Are Tonsil Stones and Bad Breath Connected?
Most infections of the upper respiratory tract system (URIs) can lead to bad breath. These include any acute infection that involves the nose, sinuses, pharynx or larynx. Tonsillitis and sinusitis are examples of upper respiratory tract infections.
Sometimes URIs become chronic or can reoccur very frequently with the consequence that bad breath becomes very persistent too.
Chronic or recurrent URIs are in fact one of the causes of chronic fetid tonsillitis (or chronic caseous tonsillitis), otherwise known as tonsilloliths, and commonly named tonsil stones. However, tonsil stones and bad breath are often present in very healthy individuals with no history of chronic or recurrent URIs.
In this post I will talk about about what tonsil stones are and how they form, and I will explain the relationship between tonsil stones and bad breath. The causes of tonsil stones and contributing factors will be discussed in detail.
What Are Tonsil Stones (Tonsilloliths) and How Do They Form?
The tonsils are naturally filled with crevasses (called tonsillar crypts) where bacteria, fungi, dead cells, mucous, food particles, and other foreign objects get trapped. This leads to the formation of tonsil stones – technically known as tonsilloliths or chronic fetid (caseous) tonsillitis – which form when all this trapped debris hardens, as it calcifies.
Tonsil stones are in fact formed like pearls, layer after layer. They start maybe with a small lump of food or a bit of mucous which gets trapped in one of the crypts; then successive layers are created on top of this initial lump (stratification).
In the case of a lump of food for instance, the process starts with digestive enzymes present in saliva breaking down the trapped food. While the carbohydrates will melt away, harder bits will remain inside the crypt. Bacteria will then start colonising the area, as they will feel very attracted to these remains, and so they will form another layer on top of the broken down food.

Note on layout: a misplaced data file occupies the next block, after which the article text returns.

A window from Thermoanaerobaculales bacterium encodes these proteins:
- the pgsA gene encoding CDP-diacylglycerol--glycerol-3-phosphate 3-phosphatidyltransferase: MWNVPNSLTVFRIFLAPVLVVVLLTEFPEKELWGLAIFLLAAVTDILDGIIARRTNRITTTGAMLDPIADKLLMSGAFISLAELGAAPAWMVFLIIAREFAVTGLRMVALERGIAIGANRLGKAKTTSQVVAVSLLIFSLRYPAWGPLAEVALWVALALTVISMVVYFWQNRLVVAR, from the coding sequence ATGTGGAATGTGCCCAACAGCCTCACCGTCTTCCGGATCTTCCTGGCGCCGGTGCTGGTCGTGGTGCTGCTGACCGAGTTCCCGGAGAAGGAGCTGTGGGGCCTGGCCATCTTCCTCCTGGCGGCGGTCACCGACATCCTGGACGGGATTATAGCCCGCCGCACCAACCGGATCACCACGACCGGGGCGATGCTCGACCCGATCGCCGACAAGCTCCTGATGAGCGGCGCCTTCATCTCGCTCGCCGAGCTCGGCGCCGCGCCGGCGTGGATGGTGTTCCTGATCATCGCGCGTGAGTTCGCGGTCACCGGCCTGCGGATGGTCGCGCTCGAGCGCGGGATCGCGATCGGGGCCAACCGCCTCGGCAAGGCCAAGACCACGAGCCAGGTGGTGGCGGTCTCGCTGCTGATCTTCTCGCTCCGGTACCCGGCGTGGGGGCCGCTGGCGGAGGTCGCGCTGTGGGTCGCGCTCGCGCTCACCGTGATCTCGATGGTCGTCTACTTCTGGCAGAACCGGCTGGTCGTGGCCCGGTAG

More layers may be added, such as layers made of dead cells that used to form the lining of the mouth for instance. The next layer may come from mucous, then more layers of bacteria will add on top …. and so on. In addition, white cells present inside the tonsils will also attack this mix of materials and surround it. The tonsillolith can this way grow bigger and bigger indefinitely – particularly if there is plenty of room for it – unless it is removed, swallowed, coughed up, etc.
Tonsil stones are a therefore a concentrically laminated pattern, composed of many different substances and organisms. But what is important to notice here is the fact that tonsil stones are absolutely crammed with bacteria; literally layer upon layer! And this is the main reason why tonsil stones smell so putrid; in particular, the anaerobic bacteria which create volatile organic compounds are responsible for most of the unpleasant odours.
In fact, several studies show that tonsilloliths are actually a living biofilm (similar to dental plaque). There are both aerobic and anaerobic layers of bacteria present in them, which calcify over time. The consistency evolves from a soft gel to a hardened stone, as layers are formed and the materials calcify.
The characteristic pungent smell is mostly due to the volatile compounds produced by the anaerobic bacteria located near the nucleous. Recent studies have shown that the anaerobic bacteria deep inside the tonsillolith are metabolically active: this means that a tonsil stone is really “alive” and keeps producing nasty smells indefinitely, as long as the anaerobic bacteria inside the nucleus (where there is very little oxygen) are active.
Note that giant tonsilloliths such as the one displayed on this photo are rare. However, smaller tonsil stones are very common and they produce the same foul odours as the big ones. Most people are not aware that their tonsil crypts are full of debris (not necessarily hardened yet in the form of a calcified stone) which is causing their halitosis.
What Causes Tonsil Stones?
Most people with healthy tonsils have very small tonsil stones forming more or less regularly inside their tonsil crypts (rarely larger than about 1mm in diameter). Usually these are not numerous nor big in size and are hidden pretty deep somewhere inside the labyrinthine net of nooks and cranies that form the tonsils. These are benign and harmless and will rarely be felt or cause any health problems.
These small tonsilloliths can be accidentally released when laughing, singing, talking, coughing or performing any activity that involves squeezing the tonsils. In fact, most people end up swallowing them without noticing. Usually, the small size of the crypts and the fact that any small stones that may form are likely to be eventually released and swallowed, guarantees that no large tonsilloliths can ever form.